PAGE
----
The Last Post Ceremony commemorating the service of Lieutenant William Sydney Duchesne, 1st Battalion, AIF, First World War.

Places
Accession Number AWM2020.1.1.23
Collection type Film
Object type Last Post film
Physical description 16:9
Maker Australian War Memorial
Place made Australia: Australian Capital Territory, Canberra, Campbell
Date made 23 January 2020
Access Open
Conflict First World War, 1914-1918
Copyright Item copyright: © Australian War Memorial
Creative Commons License This item is licensed under CC BY-NC
Copying Provisions Copy provided for personal non-commercial use
Description

The Last Post Ceremony is presented in the Commemorative area of the Australian War Memorial each day. The ceremony commemorates more than 102,000 Australians who have given their lives in war and other operations and whose names are recorded on the Roll of Honour. At each ceremony the story behind one of the names on the Roll of Honour is told. Hosted by Troy Clayton, the story for this day was on Lieutenant William Sydney Duchesne, 1st Battalion, AIF, First World War.

Speech transcript

Lieutenant William Sydney Duchesne, 1st Battalion, AIF
KIA 25 April 1915


Today we remember and pay tribute to Lieutenant William Sydney Duchesne.

William Duchesne was born on 28 May 1894 in the Sydney suburb of Waverley, the eldest son of Edwin and Edith Duchesne. He attended Waverley and Manly public schools and later studied military science at the Fort Street Model School in Petersham.

Before the war, he was heavily involved in local militia units. At the age of ten he enlisted in a boy’s volunteer corps at Waverley. He later served for three years in a Waverley Cadet Corps and became a second lieutenant in the 39th militia infantry at Ashfield.

Duchesne applied to join the Australian Imperial Force in August 1914, almost immediately after the outbreak of the First World War, and was soon commissioned as a second lieutenant in the 1st Australian Infantry Battalion.

He was one of three Duchesne brothers to serve in the Australian military. His brother George enlisted in 1916 and served on the Western Front, and while his brother Norman was too young to serve in the First World War, he served in the Royal Australian Navy during the post-war years.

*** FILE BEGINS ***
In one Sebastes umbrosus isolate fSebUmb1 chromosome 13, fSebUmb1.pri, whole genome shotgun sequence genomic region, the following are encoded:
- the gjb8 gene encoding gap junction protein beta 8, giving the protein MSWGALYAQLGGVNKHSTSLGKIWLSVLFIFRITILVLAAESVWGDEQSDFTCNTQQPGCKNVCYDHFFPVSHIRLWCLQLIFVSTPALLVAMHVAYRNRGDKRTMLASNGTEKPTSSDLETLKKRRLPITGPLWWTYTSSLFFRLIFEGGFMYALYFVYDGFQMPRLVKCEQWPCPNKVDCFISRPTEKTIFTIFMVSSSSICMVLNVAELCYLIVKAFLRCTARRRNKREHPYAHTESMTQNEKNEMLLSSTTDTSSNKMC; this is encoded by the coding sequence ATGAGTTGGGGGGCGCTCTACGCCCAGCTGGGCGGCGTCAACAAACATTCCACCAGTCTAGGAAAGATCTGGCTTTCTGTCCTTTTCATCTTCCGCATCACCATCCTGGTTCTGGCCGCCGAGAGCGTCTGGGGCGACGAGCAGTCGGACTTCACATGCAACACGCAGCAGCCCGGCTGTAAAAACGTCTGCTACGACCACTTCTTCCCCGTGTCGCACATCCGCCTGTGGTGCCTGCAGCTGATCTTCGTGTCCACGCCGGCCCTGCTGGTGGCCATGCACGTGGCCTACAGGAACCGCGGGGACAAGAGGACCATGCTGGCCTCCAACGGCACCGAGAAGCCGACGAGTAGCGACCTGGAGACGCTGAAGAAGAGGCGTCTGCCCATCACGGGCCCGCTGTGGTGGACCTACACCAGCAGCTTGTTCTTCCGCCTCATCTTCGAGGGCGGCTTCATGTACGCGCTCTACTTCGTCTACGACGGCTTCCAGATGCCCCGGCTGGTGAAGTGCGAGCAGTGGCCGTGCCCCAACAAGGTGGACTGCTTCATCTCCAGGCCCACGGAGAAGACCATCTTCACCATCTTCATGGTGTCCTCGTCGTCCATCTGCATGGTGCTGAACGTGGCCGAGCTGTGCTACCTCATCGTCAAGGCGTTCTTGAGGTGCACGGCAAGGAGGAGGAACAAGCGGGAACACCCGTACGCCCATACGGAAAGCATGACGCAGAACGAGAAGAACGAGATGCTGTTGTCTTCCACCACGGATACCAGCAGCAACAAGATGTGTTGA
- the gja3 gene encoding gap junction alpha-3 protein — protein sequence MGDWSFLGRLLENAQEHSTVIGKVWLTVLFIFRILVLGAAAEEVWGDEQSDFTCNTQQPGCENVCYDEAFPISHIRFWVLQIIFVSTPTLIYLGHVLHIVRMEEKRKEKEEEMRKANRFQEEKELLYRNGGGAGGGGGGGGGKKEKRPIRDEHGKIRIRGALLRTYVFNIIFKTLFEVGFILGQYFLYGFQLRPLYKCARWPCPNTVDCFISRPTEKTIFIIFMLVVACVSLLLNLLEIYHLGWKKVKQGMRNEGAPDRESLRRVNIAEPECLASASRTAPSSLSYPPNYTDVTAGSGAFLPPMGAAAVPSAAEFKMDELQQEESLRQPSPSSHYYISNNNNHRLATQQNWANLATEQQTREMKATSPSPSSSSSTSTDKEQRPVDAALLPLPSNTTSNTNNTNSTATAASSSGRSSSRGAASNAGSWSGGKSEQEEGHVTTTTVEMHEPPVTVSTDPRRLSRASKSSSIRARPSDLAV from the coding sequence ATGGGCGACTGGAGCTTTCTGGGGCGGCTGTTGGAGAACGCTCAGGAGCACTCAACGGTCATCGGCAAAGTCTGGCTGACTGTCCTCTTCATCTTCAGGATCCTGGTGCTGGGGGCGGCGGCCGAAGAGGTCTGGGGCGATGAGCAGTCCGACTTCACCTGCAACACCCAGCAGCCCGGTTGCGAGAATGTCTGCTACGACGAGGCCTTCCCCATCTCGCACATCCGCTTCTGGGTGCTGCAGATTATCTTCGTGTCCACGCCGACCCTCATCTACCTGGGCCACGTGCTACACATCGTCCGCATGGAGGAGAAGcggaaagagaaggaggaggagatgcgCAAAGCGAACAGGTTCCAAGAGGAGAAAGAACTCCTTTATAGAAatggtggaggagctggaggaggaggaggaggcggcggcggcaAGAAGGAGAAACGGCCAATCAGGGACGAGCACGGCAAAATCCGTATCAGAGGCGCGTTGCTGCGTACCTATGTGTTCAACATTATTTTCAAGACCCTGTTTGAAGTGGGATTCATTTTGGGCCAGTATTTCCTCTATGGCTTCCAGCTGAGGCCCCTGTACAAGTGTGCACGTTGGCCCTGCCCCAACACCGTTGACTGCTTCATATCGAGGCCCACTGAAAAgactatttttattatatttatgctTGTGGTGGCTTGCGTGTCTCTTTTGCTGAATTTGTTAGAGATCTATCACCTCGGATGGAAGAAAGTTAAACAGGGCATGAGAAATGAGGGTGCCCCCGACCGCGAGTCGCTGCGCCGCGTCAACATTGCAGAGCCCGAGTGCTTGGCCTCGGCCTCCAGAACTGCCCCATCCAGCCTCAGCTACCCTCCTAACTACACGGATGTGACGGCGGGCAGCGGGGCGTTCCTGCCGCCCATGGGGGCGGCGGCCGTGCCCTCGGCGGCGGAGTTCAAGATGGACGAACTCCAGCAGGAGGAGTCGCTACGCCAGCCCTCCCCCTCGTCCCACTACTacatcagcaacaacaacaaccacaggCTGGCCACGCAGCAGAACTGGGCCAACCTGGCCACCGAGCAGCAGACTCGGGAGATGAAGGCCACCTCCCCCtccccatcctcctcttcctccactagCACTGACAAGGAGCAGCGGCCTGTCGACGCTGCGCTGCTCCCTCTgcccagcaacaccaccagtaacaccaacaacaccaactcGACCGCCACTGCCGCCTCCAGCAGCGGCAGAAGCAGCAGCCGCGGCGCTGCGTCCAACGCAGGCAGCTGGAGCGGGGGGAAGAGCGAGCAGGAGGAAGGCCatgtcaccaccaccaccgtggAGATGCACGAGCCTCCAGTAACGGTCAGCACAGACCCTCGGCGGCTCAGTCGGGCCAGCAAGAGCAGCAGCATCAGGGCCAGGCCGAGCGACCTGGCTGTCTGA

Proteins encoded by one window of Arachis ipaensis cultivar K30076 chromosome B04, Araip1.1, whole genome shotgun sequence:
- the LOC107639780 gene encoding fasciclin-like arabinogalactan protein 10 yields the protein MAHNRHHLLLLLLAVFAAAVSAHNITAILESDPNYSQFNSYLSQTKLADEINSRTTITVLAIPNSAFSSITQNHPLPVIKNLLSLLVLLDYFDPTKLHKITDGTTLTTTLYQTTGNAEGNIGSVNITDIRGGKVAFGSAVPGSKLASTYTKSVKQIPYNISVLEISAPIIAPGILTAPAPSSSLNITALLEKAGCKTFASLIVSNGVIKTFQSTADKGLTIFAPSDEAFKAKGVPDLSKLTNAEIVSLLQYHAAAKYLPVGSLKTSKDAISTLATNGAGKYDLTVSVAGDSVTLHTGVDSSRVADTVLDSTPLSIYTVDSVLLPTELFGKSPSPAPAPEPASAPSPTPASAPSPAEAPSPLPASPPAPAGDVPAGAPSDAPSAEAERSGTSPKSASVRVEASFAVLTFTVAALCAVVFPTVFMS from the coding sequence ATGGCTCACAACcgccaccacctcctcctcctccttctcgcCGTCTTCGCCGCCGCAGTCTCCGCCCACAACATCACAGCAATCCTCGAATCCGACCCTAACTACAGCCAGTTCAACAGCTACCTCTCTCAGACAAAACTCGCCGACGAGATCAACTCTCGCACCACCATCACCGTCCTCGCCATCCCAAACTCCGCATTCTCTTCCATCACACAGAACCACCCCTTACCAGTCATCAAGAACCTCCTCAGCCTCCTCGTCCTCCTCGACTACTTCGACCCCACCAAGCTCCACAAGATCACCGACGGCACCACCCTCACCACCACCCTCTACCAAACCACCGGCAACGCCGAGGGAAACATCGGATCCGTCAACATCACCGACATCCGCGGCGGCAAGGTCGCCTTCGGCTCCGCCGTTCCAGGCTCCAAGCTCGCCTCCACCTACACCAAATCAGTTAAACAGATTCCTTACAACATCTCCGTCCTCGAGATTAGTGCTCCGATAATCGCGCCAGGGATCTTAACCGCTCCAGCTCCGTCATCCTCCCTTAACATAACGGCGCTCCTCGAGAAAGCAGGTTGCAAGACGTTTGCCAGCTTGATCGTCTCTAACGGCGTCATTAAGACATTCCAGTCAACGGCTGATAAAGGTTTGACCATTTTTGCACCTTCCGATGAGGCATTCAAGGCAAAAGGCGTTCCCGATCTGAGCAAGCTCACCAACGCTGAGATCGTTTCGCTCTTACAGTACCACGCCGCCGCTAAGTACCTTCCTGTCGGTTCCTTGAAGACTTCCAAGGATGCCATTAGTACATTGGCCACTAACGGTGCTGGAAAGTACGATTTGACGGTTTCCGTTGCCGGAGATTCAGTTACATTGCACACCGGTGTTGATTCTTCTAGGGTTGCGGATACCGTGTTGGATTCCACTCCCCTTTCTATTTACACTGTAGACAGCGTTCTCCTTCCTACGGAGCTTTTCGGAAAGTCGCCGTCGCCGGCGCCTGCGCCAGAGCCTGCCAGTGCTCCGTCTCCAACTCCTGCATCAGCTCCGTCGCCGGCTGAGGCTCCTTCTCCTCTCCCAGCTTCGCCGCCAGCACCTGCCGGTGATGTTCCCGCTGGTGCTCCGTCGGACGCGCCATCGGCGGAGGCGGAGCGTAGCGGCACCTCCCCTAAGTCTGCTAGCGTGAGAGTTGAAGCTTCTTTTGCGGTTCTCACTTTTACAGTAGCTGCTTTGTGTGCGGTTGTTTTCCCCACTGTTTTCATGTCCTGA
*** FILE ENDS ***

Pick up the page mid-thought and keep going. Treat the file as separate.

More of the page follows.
After a brief period of training in Sydney, William Duchesne and the 1st Battalion sailed from Sydney in October 1914 as part of the first convoy of Australians sent for overseas service in the war. After a brief stopover at Albany, they sailed for Egypt, where they set up camp outside of Cairo and undertook further training.

During his time in Egypt Duchesne represented the 1st Battalion in football games, and in March was promoted to the rank of lieutenant. In early April he moved with the rest of the 1st Battalion from Mena to Alexandria, and later sailed to the Greek island of Lemnos, where Australian forces were gathering for the major attack on Ottoman forces in the Dardanelles.

Duchesne and the 1st Battalion formed part of the third and fourth waves of Australian troops to go ashore on 25 April 1915. They landed under heavy fire at about 6 am without loss, but later in the morning they were ordered to move into the firing line and attack Ottoman forces along a series of steep gullies. The men charged with bayonets fixed and suffered terrible casualties.

D Company, of which Duchesne was part, landed with six officers and 213 other ranks. When they formed for roll call on the 30th, they numbered only one officer and 88 other ranks.

Duchesne was killed during this chaotic and bloody period of fighting that immediately followed the Anzac landing at Gallipoli.

He was 20 years old.

The exact cause and place of his death have never been established, but after the fighting his identity disc was found by a New Zealand serviceman on a hill in the Sari Bair range known as Baby 700, a little over a kilometre inland from the initial landing site.

He is commemorated in what is now known as the Baby 700 Cemetery on Gallipoli, his headstone recording that he is believed to be buried near that spot.

Lieutenant William Sydney Duchesne’s name is listed on the Roll of Honour on my right, among almost 62,000 Australians who died while serving in the First World War.
This is but one of the many stories of service and sacrifice told here at the Australian War Memorial. We now remember Lieutenant William Sydney Duchesne, who gave his life for us, for our freedoms, and in the hope of a better world.

David Sutton
Historian, Military History Section

  • Video of The Last Post Ceremony commemorating the service of Lieutenant William Sydney Duchesne, 1st Battalion, AIF, First World War. (video)